They Made Me Lose My Contract: Liability For Interference With Contractual Relations

Andrew M. McKenzie, Edmonds Lawyer

In our capitalistic system, the law generally favors freedom of individuals and entities to enter into contracts as they see fit.  Most of the time, when someone breaches a contract, we consider such an event the product of the breaching party’s free choice, and the only liability flowing from the breach is that of the breaching party- we hold them to their bargain by awarding relief to the non-breaching party, compensating them for the loss of benefits the contract would give them.  But in Washington, third parties can sometimes also be liable for inducing a breach. This is known as tortious interference with a contractual relationship or business expectancy.  To establish liability of the third party, the non-breaching party must establish: (1) the existence of a valid contractual relationship or business expectancy; (2) the defendant’s knowledge of that relationship; (3) the defendant’s intentional interference inducing or causing the breach or the termination of the relationship or expectancy; (4) that the defendant interfered for an improper purpose or used improper means; and (5) resultant damage.

Valid Relationship Or Expectancy

The law will not protect an interest which is merely speculative.  The strongest case will involve an existing written contract between the plaintiff and a third party.  Sometimes, the protected interest can be an established business relationship rather than a specific contract.  The more established and longstanding the relationship is, the more the plaintiff will enjoy protection, as this will correlate to a higher probability of future economic benefit.

Knowledge

The defendant must have knowledge of the relationship or contract before the defendant can be liable.  Sometimes this will have to be proven via circumstantial evidence.

Intentional Interference

The defendant must have intentionally induced or caused the termination of the contract, business relationship, or expectancy.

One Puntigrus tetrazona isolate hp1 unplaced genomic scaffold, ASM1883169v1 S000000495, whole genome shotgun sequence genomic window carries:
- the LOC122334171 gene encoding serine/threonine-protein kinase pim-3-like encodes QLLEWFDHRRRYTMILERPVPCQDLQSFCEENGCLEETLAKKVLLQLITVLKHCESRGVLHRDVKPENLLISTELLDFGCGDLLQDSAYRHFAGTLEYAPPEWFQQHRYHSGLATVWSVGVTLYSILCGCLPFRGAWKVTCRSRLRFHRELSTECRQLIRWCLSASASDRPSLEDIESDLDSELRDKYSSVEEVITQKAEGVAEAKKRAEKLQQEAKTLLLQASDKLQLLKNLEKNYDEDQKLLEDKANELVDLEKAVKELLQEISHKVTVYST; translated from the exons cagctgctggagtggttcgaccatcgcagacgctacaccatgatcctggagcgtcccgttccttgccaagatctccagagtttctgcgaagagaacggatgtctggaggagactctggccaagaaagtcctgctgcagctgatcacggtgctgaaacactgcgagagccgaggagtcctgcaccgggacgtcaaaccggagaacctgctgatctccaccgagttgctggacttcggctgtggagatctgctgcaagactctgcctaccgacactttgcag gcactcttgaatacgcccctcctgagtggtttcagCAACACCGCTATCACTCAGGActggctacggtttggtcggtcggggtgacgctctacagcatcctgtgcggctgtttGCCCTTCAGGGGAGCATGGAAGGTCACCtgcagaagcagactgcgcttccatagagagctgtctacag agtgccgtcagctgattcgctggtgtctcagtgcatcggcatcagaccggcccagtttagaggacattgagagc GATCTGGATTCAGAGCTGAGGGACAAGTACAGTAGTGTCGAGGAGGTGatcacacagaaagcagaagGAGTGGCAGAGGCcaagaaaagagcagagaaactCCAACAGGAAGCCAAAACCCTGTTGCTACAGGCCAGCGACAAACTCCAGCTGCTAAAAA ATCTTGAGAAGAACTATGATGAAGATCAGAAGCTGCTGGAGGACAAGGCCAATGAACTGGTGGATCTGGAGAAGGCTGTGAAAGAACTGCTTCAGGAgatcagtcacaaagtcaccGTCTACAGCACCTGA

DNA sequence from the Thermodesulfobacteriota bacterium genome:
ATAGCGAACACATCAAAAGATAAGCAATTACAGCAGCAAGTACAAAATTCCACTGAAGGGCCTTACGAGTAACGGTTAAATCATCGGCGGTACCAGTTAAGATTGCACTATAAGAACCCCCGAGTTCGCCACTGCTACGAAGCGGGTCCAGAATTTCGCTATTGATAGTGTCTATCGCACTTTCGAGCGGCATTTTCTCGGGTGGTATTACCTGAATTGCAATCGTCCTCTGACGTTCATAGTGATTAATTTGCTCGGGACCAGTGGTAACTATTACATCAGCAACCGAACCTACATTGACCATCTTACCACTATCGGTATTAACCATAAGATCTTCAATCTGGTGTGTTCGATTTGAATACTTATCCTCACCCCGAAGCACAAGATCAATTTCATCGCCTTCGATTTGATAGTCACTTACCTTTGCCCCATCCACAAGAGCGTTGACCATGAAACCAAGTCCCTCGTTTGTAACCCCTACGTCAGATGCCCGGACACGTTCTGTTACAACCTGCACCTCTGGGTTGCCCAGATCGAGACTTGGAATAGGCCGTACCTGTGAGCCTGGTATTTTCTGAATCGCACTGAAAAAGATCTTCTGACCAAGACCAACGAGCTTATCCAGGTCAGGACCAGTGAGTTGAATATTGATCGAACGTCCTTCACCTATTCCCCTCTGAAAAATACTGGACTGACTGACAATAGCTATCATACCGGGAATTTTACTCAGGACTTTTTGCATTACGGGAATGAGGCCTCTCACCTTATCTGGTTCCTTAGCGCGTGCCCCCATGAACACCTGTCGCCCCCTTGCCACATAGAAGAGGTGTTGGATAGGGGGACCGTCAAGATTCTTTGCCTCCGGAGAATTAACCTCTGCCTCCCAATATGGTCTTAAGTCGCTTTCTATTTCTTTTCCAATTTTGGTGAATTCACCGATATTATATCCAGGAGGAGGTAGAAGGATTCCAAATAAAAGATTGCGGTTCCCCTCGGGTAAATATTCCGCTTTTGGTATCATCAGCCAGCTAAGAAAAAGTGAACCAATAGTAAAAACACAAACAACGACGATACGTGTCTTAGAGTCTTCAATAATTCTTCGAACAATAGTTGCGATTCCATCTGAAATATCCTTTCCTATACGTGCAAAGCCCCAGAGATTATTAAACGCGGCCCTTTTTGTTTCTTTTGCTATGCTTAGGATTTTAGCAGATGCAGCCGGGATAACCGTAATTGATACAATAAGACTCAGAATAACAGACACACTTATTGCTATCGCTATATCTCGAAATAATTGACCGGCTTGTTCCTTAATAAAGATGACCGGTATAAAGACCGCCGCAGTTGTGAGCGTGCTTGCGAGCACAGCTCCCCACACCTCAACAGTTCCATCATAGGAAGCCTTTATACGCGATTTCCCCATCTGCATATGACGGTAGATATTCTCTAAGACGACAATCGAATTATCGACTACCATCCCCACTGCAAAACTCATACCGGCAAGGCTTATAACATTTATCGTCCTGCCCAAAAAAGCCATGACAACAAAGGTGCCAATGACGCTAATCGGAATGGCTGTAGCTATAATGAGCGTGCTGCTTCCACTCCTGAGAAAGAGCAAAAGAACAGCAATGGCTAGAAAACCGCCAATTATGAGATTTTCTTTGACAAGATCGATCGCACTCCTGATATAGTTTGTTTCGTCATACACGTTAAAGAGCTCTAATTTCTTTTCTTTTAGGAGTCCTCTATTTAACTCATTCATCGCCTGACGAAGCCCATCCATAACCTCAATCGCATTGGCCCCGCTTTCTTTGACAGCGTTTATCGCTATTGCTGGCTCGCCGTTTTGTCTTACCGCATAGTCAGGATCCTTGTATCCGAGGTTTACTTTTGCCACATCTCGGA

Improper Means Or Purpose

There must be something improper about how or why the defendant engaged in their conduct.  It is not legally improper to simply try to compete in our capitalistic system.  Nor is it improper to pursue one’s own legitimate legal interests in good faith.  One of the most common improper means of competing is supplying false or defamatory information.  For example, suppose that Plaintiff has a supply contract with X to supply shirts made in the USA.  Defendant, a competitor with knowledge of falsity, tells X that Plaintiff’s shirts are made outside the USA, inducing X to cancel the contract with Plaintiff.  That would constitute improper means, even though Defendant otherwise had a right to compete with Plaintiff.

Resultant Damage

The plaintiff must show that the defendant’s improper conduct proximately caused damages to the plaintiff.  A plaintiff cannot prevail if a relationship or contract would not have been profitable or if the contract or relationship would have terminated anyway for other reasons.

The lawyers at Beresford Booth have a wealth of experience in contractual disputes and business disputes.  We would be happy to assist you in pursuing your rights and mitigating the chances of litigation.

To learn more about contractual disputes, please contact Beresford Booth at info@beresfordlaw.com or by phone at (425) 776-4100.

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